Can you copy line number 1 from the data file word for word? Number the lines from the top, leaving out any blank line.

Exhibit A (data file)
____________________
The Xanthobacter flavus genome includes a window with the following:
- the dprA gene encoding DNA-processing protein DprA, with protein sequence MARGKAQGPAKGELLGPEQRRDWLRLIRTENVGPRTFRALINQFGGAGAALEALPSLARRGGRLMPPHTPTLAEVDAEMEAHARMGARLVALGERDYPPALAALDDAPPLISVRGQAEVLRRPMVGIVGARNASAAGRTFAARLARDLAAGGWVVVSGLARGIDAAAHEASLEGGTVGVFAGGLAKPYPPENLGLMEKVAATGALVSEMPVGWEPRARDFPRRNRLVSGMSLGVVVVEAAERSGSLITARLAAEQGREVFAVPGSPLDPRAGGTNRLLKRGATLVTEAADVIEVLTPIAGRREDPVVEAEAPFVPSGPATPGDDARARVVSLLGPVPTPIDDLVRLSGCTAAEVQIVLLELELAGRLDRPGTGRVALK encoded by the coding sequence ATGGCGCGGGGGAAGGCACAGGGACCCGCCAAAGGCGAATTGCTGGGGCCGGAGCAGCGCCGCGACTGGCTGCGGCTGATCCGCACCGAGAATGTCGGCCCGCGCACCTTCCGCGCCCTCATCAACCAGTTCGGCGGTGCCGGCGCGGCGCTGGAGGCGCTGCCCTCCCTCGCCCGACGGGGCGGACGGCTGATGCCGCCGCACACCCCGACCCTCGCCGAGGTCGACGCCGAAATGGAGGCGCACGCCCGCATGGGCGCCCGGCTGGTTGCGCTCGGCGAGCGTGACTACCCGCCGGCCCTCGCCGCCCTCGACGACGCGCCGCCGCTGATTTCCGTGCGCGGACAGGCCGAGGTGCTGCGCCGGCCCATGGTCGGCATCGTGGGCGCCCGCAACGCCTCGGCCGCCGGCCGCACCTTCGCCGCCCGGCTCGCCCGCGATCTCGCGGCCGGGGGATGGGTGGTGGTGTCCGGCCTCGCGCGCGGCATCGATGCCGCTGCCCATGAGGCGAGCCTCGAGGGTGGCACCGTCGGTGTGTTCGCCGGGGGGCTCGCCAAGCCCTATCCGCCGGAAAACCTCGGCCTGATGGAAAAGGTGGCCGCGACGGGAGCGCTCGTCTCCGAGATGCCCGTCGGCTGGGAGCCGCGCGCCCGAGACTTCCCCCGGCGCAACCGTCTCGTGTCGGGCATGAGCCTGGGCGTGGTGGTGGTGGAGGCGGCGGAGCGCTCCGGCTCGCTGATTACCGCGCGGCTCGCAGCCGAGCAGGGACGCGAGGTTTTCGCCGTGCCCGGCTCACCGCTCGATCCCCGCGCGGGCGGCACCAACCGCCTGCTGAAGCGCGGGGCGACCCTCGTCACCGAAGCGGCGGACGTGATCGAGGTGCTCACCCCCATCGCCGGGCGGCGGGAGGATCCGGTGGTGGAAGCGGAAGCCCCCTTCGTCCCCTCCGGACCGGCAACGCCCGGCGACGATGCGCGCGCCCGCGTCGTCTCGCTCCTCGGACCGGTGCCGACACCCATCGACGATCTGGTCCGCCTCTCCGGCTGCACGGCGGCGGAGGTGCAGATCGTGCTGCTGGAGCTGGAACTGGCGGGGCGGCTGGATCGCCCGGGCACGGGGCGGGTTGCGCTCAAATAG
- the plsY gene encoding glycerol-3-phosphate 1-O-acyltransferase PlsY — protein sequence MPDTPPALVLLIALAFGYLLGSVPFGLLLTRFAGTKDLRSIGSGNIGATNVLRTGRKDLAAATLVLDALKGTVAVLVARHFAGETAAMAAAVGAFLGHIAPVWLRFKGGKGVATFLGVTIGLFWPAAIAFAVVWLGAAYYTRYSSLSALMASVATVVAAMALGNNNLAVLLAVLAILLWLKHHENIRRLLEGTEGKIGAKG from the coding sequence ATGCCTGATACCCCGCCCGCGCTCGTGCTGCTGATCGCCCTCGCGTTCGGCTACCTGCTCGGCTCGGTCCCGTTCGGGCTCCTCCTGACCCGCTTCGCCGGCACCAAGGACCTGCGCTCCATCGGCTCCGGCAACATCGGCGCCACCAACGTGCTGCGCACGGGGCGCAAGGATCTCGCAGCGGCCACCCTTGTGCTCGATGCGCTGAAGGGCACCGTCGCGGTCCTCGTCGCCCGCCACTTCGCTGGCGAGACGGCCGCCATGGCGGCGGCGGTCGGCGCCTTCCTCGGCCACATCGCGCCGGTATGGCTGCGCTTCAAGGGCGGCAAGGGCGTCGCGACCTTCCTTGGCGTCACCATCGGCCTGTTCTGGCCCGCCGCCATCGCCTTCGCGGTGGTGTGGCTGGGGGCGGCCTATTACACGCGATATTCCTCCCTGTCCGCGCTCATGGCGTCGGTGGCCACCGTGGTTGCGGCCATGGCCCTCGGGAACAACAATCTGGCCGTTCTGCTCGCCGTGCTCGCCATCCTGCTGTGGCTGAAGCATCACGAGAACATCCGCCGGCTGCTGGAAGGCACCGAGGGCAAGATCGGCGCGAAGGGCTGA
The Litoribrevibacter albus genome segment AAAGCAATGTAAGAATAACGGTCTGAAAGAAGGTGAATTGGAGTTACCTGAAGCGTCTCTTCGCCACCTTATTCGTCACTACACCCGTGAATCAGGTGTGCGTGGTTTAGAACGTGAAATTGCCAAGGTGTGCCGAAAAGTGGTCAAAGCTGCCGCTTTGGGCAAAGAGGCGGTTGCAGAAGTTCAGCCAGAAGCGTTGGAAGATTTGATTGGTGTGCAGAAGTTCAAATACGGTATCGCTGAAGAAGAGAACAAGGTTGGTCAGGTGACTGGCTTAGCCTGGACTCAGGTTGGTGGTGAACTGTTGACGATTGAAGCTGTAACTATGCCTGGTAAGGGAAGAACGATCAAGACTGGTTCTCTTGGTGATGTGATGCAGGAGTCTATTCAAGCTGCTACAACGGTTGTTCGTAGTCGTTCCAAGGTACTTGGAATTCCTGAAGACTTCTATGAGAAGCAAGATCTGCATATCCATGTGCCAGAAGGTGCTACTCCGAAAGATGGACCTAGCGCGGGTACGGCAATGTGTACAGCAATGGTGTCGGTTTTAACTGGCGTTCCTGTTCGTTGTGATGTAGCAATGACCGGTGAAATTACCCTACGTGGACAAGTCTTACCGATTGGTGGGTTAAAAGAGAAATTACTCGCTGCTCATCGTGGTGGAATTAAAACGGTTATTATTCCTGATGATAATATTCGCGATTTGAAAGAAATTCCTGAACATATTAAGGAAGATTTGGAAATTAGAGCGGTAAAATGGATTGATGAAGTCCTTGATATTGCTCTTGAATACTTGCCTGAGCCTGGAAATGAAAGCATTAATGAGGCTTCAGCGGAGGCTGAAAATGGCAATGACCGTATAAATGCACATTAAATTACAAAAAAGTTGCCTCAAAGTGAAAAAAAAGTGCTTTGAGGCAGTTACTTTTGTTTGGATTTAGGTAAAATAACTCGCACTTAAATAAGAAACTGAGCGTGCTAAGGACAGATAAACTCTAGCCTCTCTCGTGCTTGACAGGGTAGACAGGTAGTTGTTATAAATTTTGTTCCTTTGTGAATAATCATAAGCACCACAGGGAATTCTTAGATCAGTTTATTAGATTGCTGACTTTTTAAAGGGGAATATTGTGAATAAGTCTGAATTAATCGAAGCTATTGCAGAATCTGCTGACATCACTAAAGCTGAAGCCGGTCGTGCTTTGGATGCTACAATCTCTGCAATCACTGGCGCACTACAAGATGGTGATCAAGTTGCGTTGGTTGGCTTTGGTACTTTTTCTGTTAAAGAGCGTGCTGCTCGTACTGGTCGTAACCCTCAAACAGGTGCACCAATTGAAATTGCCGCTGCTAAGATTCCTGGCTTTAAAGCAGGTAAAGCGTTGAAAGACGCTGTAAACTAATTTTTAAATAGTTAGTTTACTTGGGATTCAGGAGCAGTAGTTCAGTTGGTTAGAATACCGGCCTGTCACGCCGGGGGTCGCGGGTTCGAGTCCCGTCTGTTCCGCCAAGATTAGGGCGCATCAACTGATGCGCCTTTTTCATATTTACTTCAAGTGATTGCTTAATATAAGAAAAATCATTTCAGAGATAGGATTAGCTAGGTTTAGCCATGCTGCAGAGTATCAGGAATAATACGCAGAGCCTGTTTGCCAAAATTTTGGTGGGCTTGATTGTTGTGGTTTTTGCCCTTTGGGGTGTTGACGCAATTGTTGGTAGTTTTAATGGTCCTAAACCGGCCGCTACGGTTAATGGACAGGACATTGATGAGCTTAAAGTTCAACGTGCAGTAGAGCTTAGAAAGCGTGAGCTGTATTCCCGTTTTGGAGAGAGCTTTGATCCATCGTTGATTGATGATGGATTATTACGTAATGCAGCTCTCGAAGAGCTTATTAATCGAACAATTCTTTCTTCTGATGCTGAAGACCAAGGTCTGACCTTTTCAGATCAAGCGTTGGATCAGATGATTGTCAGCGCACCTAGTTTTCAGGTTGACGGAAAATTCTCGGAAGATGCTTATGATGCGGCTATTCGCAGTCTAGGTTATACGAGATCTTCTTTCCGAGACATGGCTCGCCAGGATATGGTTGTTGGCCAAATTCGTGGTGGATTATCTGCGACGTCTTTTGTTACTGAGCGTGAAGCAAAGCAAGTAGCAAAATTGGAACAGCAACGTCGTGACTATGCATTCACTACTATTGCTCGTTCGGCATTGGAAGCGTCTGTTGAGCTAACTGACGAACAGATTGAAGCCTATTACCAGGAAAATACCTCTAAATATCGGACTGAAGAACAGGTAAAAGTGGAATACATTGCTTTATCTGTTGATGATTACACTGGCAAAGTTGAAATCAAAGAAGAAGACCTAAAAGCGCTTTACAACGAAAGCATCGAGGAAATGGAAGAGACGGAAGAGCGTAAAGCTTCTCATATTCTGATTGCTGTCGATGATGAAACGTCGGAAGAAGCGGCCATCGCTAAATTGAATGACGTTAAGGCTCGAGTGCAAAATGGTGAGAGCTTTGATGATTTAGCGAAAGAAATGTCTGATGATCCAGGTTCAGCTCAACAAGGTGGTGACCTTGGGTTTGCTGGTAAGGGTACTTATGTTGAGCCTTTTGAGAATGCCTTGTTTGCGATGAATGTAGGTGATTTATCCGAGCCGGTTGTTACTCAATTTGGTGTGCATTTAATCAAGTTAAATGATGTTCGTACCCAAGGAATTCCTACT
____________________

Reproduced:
The Xanthobacter flavus genome includes a window with the following: